1944, the BIRTC  and MRTC were replaced by an Infantry Replacement Training Center. When the reorganization was complete, the Infantry Replacement Training Center was authorized a cadre of 878 officers and 4,024 enlisted soldiers and had a training capacity of 21,000.  Training continued until 1946.

Practice firing at a moving airplane model

IRTC soldiers practice firing at a moving airplane model

Preventing chigger bites

An IRTC soldier tries to prevent chigger bites

Soldiers enjoy a package of cookies

IRTC soldiers enjoy a package of cookies from home

Famous Visitors

President Roosevelt visited Camp Robinson on Palm Sunday, April 18, 1943.  His train arrived early that morning and the President drove a route on the post that was lined with soldiers who had not been told why they were formed up.  Despite the drizzle, the President rode in an convertible with the top down and was loudly cheered by the troops when he came into view.  He attended religious services in the field house and left that afternoon.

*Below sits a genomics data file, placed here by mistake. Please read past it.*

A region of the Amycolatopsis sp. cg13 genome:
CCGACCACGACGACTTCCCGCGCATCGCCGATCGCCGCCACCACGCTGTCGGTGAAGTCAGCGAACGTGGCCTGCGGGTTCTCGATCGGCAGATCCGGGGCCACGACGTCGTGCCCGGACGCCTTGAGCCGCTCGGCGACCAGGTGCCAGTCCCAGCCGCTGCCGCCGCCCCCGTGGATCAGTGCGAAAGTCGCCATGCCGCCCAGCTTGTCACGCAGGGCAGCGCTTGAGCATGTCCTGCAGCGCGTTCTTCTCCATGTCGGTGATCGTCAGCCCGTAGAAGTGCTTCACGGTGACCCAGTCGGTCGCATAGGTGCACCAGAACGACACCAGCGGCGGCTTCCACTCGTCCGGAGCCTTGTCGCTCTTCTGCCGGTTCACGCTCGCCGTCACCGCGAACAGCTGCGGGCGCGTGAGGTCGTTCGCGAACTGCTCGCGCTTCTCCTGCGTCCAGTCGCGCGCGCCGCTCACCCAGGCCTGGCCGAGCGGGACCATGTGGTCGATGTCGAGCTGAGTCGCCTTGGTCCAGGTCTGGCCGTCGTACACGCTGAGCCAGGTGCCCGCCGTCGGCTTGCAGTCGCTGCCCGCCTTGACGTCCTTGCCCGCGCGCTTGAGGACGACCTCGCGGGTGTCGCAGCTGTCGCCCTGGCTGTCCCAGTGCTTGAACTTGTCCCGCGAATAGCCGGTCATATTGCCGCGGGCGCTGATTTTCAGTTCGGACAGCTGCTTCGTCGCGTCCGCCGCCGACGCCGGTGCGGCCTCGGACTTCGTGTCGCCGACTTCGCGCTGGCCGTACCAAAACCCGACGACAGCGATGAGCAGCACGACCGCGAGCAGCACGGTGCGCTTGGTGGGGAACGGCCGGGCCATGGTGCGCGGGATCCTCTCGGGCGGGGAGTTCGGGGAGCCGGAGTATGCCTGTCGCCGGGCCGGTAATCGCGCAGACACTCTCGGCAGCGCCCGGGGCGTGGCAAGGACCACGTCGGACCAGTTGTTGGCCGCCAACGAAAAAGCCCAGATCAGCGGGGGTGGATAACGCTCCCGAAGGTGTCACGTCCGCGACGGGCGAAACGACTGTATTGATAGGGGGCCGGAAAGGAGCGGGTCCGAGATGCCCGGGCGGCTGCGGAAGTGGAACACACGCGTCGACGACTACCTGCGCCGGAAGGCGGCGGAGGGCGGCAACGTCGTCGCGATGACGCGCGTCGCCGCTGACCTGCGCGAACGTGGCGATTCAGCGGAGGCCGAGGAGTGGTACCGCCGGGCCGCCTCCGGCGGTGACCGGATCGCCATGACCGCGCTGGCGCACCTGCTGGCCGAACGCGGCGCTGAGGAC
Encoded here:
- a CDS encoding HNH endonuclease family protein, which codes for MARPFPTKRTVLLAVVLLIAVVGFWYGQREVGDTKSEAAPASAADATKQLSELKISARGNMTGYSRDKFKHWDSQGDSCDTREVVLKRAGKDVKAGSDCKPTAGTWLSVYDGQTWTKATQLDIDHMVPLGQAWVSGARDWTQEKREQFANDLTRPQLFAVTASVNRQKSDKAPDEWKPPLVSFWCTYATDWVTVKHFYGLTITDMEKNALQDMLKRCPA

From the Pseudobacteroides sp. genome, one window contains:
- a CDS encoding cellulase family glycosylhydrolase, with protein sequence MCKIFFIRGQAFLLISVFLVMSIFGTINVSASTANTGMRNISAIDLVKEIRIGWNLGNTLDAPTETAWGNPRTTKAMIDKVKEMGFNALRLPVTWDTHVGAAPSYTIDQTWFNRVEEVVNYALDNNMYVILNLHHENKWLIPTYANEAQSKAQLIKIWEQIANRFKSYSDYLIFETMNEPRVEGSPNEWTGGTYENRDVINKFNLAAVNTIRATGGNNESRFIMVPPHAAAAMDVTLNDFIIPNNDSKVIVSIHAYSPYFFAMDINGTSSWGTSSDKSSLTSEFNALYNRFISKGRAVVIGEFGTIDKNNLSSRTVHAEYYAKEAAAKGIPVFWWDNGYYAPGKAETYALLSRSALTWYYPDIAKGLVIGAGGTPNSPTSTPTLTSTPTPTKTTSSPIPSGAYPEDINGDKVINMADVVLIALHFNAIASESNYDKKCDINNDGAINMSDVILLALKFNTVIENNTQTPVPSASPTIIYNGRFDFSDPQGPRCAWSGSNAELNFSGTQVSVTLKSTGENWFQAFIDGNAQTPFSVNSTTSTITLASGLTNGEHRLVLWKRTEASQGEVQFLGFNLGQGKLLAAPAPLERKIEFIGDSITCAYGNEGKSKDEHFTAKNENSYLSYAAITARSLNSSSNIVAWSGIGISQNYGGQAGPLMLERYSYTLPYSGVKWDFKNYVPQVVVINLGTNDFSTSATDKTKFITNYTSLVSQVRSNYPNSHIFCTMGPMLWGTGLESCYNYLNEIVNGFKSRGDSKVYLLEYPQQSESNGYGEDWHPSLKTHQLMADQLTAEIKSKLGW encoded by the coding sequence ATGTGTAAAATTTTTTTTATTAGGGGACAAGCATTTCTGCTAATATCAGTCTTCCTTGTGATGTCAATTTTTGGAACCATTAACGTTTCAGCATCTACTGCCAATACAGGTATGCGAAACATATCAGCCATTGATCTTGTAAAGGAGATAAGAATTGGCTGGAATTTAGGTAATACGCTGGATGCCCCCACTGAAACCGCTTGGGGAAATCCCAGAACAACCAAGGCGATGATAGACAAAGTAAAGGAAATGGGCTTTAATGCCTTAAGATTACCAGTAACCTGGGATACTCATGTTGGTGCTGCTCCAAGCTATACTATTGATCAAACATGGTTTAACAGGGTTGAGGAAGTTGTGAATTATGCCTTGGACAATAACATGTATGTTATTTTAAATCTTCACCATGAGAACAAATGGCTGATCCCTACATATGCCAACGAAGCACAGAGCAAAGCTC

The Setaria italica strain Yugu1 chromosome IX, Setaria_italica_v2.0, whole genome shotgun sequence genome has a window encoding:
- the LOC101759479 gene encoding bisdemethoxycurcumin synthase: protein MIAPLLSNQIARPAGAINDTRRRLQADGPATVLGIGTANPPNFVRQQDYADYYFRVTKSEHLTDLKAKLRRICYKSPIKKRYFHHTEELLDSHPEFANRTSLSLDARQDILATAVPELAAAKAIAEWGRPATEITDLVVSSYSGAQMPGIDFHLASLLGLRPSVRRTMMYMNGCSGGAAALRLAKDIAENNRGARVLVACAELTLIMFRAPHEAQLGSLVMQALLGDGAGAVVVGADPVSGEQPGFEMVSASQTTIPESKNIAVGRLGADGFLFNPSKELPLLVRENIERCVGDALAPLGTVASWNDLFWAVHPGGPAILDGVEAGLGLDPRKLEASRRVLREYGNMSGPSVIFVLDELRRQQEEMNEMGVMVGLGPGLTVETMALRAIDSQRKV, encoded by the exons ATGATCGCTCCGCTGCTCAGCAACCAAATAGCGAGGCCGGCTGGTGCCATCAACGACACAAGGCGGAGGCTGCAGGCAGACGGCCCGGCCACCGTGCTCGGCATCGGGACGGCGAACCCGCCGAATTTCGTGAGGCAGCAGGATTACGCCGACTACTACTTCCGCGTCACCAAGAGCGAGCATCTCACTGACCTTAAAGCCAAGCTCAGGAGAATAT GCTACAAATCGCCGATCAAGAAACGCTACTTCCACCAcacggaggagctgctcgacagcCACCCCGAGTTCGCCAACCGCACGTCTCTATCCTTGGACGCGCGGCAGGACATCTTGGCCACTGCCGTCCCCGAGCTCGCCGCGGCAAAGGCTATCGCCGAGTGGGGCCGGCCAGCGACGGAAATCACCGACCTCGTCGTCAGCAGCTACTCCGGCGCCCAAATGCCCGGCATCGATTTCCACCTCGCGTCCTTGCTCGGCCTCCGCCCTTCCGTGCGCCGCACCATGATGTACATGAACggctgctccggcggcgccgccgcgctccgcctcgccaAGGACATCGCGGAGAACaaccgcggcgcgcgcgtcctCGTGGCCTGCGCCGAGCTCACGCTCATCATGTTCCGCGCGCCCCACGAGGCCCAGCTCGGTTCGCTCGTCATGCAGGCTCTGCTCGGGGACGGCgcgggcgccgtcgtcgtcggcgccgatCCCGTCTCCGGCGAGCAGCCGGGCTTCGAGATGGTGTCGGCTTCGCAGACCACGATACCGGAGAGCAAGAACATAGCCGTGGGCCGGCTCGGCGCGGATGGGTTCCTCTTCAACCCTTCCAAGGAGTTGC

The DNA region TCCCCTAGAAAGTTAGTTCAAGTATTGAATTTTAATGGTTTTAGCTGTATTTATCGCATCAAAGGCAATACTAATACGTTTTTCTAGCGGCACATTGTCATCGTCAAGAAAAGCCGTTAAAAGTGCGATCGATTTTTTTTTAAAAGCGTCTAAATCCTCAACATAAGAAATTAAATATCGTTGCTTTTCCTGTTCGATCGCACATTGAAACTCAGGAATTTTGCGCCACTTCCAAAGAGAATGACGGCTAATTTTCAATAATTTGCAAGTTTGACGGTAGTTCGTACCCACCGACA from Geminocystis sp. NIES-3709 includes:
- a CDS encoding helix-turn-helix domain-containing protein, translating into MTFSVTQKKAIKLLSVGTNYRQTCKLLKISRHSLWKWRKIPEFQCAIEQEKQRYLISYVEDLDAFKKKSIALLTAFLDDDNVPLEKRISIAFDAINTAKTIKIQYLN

President Roosevelt visited

President Roosevelt visited Camp Robinson on Palm Sunday, April 18, 1943.

Cary Grant visiting

Other visitors included Cary Grant

Jackie Cooper visited

Jackie Cooper visited

GEN Joeseph "Vinegar Joe" Stillwell visited

GEN Joeseph “Vinegar Joe” Stillwell visited

German POW Camp

There was a German POW camp on Camp Robinson, established in September of 1943. The initial prisoners were members of Rommel’s Afrika Corps captured in North Africa. At its peak, there were about 3,000 POW’s on post.

At least four German POWs died while at Camp Robinson, all of natural causes. They were initially buried on the post with full German military honors. Their remains were disenterred and reburied at Fort Sam Houston, Texas.

German POW burial

German POW burial

POWs in their mess hall

German POWs in their mess hall on Camp Robinson